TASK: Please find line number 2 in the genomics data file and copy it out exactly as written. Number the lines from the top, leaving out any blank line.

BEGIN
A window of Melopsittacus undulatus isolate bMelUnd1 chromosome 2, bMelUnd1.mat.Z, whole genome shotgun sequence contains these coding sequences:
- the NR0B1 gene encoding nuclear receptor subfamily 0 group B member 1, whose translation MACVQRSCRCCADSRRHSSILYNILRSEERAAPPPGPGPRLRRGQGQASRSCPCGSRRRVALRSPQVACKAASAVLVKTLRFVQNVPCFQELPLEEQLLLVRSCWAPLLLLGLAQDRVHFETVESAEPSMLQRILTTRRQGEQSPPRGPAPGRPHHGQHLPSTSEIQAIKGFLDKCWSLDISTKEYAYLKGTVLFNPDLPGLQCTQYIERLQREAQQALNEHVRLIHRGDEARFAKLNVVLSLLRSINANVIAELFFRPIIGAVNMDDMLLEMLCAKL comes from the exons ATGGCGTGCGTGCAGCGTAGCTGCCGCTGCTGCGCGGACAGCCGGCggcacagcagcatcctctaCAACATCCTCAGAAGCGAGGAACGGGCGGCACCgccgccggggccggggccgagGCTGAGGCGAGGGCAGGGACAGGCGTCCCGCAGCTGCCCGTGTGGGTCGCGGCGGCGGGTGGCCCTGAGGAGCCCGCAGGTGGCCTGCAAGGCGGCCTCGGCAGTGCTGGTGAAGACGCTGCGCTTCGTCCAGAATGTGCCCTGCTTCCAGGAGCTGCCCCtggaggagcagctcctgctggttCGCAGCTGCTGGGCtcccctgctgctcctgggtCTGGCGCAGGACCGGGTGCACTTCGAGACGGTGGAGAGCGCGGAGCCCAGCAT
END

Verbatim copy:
- the NR0B1 gene encoding nuclear receptor subfamily 0 group B member 1, whose translation MACVQRSCRCCADSRRHSSILYNILRSEERAAPPPGPGPRLRRGQGQASRSCPCGSRRRVALRSPQVACKAASAVLVKTLRFVQNVPCFQELPLEEQLLLVRSCWAPLLLLGLAQDRVHFETVESAEPSMLQRILTTRRQGEQSPPRGPAPGRPHHGQHLPSTSEIQAIKGFLDKCWSLDISTKEYAYLKGTVLFNPDLPGLQCTQYIERLQREAQQALNEHVRLIHRGDEARFAKLNVVLSLLRSINANVIAELFFRPIIGAVNMDDMLLEMLCAKL comes from the exons ATGGCGTGCGTGCAGCGTAGCTGCCGCTGCTGCGCGGACAGCCGGCggcacagcagcatcctctaCAACATCCTCAGAAGCGAGGAACGGGCGGCACCgccgccggggccggggccgagGCTGAGGCGAGGGCAGGGACAGGCGTCCCGCAGCTGCCCGTGTGGGTCGCGGCGGCGGGTGGCCCTGAGGAGCCCGCAGGTGGCCTGCAAGGCGGCCTCGGCAGTGCTGGTGAAGACGCTGCGCTTCGTCCAGAATGTGCCCTGCTTCCAGGAGCTGCCCCtggaggagcagctcctgctggttCGCAGCTGCTGGGCtcccctgctgctcctgggtCTGGCGCAGGACCGGGTGCACTTCGAGACGGTGGAGAGCGCGGAGCCCAGCAT